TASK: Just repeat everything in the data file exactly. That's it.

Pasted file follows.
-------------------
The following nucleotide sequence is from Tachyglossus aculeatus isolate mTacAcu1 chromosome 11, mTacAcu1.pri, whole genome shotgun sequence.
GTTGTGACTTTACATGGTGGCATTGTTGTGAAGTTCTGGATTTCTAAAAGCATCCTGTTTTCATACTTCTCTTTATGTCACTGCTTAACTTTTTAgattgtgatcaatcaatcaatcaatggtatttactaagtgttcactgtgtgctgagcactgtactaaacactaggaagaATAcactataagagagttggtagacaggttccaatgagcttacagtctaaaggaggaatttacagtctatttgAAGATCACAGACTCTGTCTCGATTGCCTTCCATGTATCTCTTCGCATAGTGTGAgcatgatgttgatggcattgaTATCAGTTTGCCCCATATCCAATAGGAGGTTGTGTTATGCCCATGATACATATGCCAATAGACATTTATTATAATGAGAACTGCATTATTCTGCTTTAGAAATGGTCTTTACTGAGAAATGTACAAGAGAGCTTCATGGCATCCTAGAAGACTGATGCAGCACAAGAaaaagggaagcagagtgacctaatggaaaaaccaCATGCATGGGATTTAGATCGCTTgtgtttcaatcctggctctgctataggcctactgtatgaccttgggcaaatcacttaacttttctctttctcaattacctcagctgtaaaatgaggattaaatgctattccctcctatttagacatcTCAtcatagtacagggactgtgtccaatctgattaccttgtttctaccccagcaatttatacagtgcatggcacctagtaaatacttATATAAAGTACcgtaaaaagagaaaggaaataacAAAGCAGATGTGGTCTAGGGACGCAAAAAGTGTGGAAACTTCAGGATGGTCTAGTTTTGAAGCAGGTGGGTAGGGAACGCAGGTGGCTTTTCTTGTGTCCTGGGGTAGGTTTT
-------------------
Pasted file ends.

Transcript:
The following nucleotide sequence is from Tachyglossus aculeatus isolate mTacAcu1 chromosome 11, mTacAcu1.pri, whole genome shotgun sequence.
GTTGTGACTTTACATGGTGGCATTGTTGTGAAGTTCTGGATTTCTAAAAGCATCCTGTTTTCATACTTCTCTTTATGTCACTGCTTAACTTTTTAgattgtgatcaatcaatcaatcaatggtatttactaagtgttcactgtgtgctgagcactgtactaaacactaggaagaATAcactataagagagttggtagacaggttccaatgagcttacagtctaaaggaggaatttacagtctatttgAAGATCACAGACTCTGTCTCGATTGCCTTCCATGTATCTCTTCGCATAGTGTGAgcatgatgttgatggcattgaTATCAGTTTGCCCCATATCCAATAGGAGGTTGTGTTATGCCCATGATACATATGCCAATAGACATTTATTATAATGAGAACTGCATTATTCTGCTTTAGAAATGGTCTTTACTGAGAAATGTACAAGAGAGCTTCATGGCATCCTAGAAGACTGATGCAGCACAAGAaaaagggaagcagagtgacctaatggaaaaaccaCATGCATGGGATTTAGATCGCTTgtgtttcaatcctggctctgctataggcctactgtatgaccttgggcaaatcacttaacttttctctttctcaattacctcagctgtaaaatgaggattaaatgctattccctcctatttagacatcTCAtcatagtacagggactgtgtccaatctgattaccttgtttctaccccagcaatttatacagtgcatggcacctagtaaatacttATATAAAGTACcgtaaaaagagaaaggaaataacAAAGCAGATGTGGTCTAGGGACGCAAAAAGTGTGGAAACTTCAGGATGGTCTAGTTTTGAAGCAGGTGGGTAGGGAACGCAGGTGGCTTTTCTTGTGTCCTGGGGTAGGTTTT